The best part about RBG was even after he has gotten our business and UOB has already sent the LO. He kept us updated on the UOB new package - 2 Years Fixed @ 1.55% and took the initiative to get the banker to update the LO. Honestly, I thought that was very commendable since even if he had not done that, we would not have known. Anyway, all these happen in the last 2 weeks with banks launching new packages almost every week. Right now, we are serving the 3 months notice to HDB and our monthly repayment will decrease by about $200 every month after that!

Interestingly, these packages are not published on the banks' own website so I will recommend that you contact these mortgage brokers instead of going directly to the banks. Anyway, no shaming here but if you are interested in engaging RBG's service, you can find his information below:
Kevin Tan
M: (65) 9116 0535

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Wednesday, May 20, 2020

RTW to Peru - Sacred Valley

In my previous post (RTW to Peru - Cusco), I blogged about our first day in Peru and so much has happened since then. I guessed we were lucky to be able to travel before the COVID situation became so serious.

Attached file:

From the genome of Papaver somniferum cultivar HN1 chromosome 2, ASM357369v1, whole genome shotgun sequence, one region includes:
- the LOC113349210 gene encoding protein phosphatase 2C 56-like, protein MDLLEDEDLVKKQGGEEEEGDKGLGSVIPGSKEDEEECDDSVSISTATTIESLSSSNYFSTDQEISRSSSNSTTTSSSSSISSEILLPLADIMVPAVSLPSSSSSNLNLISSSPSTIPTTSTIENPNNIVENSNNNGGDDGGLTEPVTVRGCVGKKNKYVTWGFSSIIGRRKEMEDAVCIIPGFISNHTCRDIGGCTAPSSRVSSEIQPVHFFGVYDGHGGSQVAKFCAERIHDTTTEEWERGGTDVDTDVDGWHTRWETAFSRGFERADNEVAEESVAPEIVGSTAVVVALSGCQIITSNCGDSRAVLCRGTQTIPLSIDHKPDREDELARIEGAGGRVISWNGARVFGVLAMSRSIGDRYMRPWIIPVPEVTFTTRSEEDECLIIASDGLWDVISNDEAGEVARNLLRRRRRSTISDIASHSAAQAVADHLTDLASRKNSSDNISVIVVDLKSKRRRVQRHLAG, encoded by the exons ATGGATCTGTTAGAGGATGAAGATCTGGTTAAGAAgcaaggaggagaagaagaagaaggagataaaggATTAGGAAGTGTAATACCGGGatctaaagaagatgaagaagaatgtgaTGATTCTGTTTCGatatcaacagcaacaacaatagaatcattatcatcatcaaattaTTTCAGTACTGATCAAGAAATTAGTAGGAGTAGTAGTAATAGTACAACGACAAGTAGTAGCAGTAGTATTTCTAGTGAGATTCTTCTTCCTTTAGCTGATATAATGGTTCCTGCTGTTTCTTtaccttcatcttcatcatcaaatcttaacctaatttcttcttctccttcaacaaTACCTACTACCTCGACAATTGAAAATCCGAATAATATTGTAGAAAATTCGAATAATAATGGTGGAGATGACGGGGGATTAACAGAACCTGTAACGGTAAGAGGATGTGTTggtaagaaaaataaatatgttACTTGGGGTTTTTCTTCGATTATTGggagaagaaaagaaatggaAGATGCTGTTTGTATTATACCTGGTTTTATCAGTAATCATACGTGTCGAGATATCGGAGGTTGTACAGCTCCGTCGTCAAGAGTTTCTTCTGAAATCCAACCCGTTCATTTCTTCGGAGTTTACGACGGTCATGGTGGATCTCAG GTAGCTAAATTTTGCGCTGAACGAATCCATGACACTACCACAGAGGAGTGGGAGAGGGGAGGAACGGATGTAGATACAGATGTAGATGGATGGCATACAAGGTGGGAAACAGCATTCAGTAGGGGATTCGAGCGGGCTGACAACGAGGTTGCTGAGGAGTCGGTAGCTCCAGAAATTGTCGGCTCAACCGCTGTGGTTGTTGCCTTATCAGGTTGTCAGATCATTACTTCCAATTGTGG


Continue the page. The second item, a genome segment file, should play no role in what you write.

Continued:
Not knowing how difficult or expensive it is to book a driver for a day, we pre-booked a driver for a day through Official Cusco Taxi prior to our RTW departure at USD 85. Unfortunately, we realized Uber is super accessible here and there are an abundance of tour agencies at Cusco downtown which offers a full-day tour to the Sacred Valley (Ollantaytambo, Pisac) at a significantly lower price (approximately 30 SOL per pax ~ 9 USD per pax). Damn.

Pisac Ruins Entrance 

But anyway, we started off with our driver driving us to a ticketing place located near Pisac to purchase the Cusco tourist tickets to Ollantaytambo and Pisac ruins for 70 SOL per pax ~ 20 USD per pax. He then drove us to Pisac ruins which is located high above the valley floor, approximately 1 hr from Cusco.

Somewhere in the ruins

We don't exactly what was the history behind it as we didn't hire any guide and there weren't many signs in English to explain the significance behind the artifacts. Suggest readers to read up (e.g. Exploring the History Behind the Pisac Ruins) prior to going there if you are feeling KPO like us. Lol. Anyways, it was a large compound and took us approximately 1 hour to complete the place.

Pisac Market